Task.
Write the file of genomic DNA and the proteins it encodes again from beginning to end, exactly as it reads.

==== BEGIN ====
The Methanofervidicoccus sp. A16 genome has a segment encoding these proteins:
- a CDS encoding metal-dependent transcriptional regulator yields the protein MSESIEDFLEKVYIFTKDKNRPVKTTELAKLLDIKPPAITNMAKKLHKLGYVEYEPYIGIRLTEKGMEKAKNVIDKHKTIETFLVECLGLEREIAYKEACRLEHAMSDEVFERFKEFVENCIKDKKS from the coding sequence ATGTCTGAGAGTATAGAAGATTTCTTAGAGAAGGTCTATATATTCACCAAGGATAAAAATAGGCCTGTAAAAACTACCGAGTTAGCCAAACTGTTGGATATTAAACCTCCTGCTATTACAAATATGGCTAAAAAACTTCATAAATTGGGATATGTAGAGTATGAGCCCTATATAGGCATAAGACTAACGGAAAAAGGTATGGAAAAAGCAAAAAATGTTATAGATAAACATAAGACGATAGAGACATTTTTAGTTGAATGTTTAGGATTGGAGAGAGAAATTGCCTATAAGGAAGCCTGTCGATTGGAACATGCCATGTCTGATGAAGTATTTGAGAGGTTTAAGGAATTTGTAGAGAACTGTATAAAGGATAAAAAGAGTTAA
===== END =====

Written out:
The Methanofervidicoccus sp. A16 genome has a segment encoding these proteins:
- a CDS encoding metal-dependent transcriptional regulator yields the protein MSESIEDFLEKVYIFTKDKNRPVKTTELAKLLDIKPPAITNMAKKLHKLGYVEYEPYIGIRLTEKGMEKAKNVIDKHKTIETFLVECLGLEREIAYKEACRLEHAMSDEVFERFKEFVENCIKDKKS from the coding sequence ATGTCTGAGAGTATAGAAGATTTCTTAGAGAAGGTCTATATATTCACCAAGGATAAAAATAGGCCTGTAAAAACTACCGAGTTAGCCAAACTGTTGGATATTAAACCTCCTGCTATTACAAATATGGCTAAAAAACTTCATAAATTGGGATATGTAGAGTATGAGCCCTATATAGGCATAAGACTAACGGAAAAAGGTATGGAAAAAGCAAAAAATGTTATAGATAAACATAAGACGATAGAGACATTTTTAGTTGAATGTTTAGGATTGGAGAGAGAAATTGCCTATAAGGAAGCCTGTCGATTGGAACATGCCATGTCTGATGAAGTATTTGAGAGGTTTAAGGAATTTGTAGAGAACTGTATAAAGGATAAAAAGAGTTAA